On October 12, 2000, under a new power given to the Commissioner of Competition following the acquisition by Air Canada of Canadian Airlines, the Commissioner issued a Temporary Order requiring that Air Canada cease and desist from offering specific discount fares on certain eastern Canada routes. The Order follows allegations by CanJet that when it entered the market on September 5, 2000, Air Canada reduced its fares to target CanJet on specific routes. On October 31, the Order was extended until November 30, 2000 on three of the five routes, and was subsequently further extended by the Competition Tribunal until December 31, 2000.
This marks the first time the Commissioner has ever exercised this extraordinary power, which allows him to restrain a competitive response during a period of time of up to 80 days if he is of the opinion that there “could” be “anti-competitive conduct” and that a competitor is likely to be eliminated or suffer other harm than cannot be remedied by the Competition Tribunal, all without hearing representations or evidence from the affected parties.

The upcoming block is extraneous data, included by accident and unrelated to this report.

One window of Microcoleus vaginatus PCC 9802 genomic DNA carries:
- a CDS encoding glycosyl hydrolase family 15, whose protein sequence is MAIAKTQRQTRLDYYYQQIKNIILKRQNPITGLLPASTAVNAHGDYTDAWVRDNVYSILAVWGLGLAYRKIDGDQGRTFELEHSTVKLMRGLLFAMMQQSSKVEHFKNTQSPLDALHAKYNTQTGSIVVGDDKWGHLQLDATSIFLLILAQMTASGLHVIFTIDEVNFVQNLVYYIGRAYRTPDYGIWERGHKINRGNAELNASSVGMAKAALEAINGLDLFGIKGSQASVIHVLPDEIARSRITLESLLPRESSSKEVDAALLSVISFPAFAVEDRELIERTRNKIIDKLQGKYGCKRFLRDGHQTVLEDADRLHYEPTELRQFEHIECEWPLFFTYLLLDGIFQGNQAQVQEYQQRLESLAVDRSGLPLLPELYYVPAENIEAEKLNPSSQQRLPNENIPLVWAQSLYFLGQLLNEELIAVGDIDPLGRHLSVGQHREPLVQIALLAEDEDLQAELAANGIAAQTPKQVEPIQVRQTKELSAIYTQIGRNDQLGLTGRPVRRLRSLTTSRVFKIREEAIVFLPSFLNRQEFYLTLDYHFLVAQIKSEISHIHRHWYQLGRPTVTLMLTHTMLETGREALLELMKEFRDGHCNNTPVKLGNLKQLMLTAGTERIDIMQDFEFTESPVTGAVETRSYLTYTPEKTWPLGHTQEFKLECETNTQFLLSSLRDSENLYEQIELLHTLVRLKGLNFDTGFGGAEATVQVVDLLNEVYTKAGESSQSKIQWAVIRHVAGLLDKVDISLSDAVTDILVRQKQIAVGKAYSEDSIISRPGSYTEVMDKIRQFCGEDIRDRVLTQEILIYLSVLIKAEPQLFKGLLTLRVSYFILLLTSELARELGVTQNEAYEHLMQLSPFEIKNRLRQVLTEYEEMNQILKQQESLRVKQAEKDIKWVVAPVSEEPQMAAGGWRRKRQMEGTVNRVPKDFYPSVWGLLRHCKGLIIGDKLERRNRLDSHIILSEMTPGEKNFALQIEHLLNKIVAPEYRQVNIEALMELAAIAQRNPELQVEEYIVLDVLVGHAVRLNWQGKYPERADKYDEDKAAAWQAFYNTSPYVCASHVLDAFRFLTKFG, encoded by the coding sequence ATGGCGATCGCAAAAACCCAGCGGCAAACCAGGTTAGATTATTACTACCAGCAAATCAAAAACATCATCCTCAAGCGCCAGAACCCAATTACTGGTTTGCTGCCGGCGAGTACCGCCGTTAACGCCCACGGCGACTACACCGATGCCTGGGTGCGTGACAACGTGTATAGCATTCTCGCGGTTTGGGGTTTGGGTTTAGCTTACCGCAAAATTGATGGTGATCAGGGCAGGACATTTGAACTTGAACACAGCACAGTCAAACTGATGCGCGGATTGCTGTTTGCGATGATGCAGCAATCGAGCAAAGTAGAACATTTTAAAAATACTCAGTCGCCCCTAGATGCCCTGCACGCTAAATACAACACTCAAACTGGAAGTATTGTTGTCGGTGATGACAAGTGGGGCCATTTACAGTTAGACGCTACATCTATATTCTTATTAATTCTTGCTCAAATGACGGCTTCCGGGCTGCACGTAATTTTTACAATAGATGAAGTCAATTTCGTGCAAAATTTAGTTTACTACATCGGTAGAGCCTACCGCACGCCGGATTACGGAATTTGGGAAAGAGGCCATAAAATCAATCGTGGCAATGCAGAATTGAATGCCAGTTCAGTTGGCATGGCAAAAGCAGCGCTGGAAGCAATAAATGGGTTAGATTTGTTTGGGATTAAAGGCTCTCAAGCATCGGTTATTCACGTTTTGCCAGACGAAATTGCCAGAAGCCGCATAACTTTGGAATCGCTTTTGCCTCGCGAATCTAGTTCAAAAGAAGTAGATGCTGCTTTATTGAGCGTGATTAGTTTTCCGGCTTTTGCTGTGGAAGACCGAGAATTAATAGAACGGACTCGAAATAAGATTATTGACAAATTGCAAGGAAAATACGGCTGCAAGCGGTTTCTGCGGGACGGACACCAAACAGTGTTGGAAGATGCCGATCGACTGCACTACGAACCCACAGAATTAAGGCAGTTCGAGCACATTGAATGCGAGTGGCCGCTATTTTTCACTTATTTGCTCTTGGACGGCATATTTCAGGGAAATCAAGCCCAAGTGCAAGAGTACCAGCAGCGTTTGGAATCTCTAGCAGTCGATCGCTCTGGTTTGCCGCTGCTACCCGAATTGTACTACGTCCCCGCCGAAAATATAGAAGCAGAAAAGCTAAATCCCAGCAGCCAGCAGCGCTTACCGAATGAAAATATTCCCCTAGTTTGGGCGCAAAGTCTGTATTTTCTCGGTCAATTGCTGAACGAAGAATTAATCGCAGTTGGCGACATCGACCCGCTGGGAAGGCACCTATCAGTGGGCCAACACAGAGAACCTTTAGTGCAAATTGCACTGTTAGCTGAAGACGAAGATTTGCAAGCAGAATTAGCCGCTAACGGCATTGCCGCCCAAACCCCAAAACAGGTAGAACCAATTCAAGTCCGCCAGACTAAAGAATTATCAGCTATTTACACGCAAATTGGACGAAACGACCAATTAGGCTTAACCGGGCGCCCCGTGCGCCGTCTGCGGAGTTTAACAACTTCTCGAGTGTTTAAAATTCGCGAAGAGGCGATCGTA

Air Canada commenced an application to the Competition Tribunal on November 1, 2000, requesting that the Tribunal set aside the Temporary Order, or alternatively vary its duration and some of the language in the Order.
Stikeman Elliott represents Air Canada, with a team comprised of Katherine L. Kay, Eliot N. Kolers, Jason L. Gudofsky and Adam L. Kalbfleisch from Stikemans’ Toronto office, and Lawson A.W. Hunter, Q.C. and Mirko Bibic from Stikeman’s Ottawa office. The Stikeman team also worked with John M. Baker, the Senior Vice-President and General Counsel of Air Canada. Representing CanJet are Neil Finkelstein, Brian Radnoff and Mark Katz of Davies Ward Phillips & Vineberg LLP (previously Davies Ward & Beck LLP).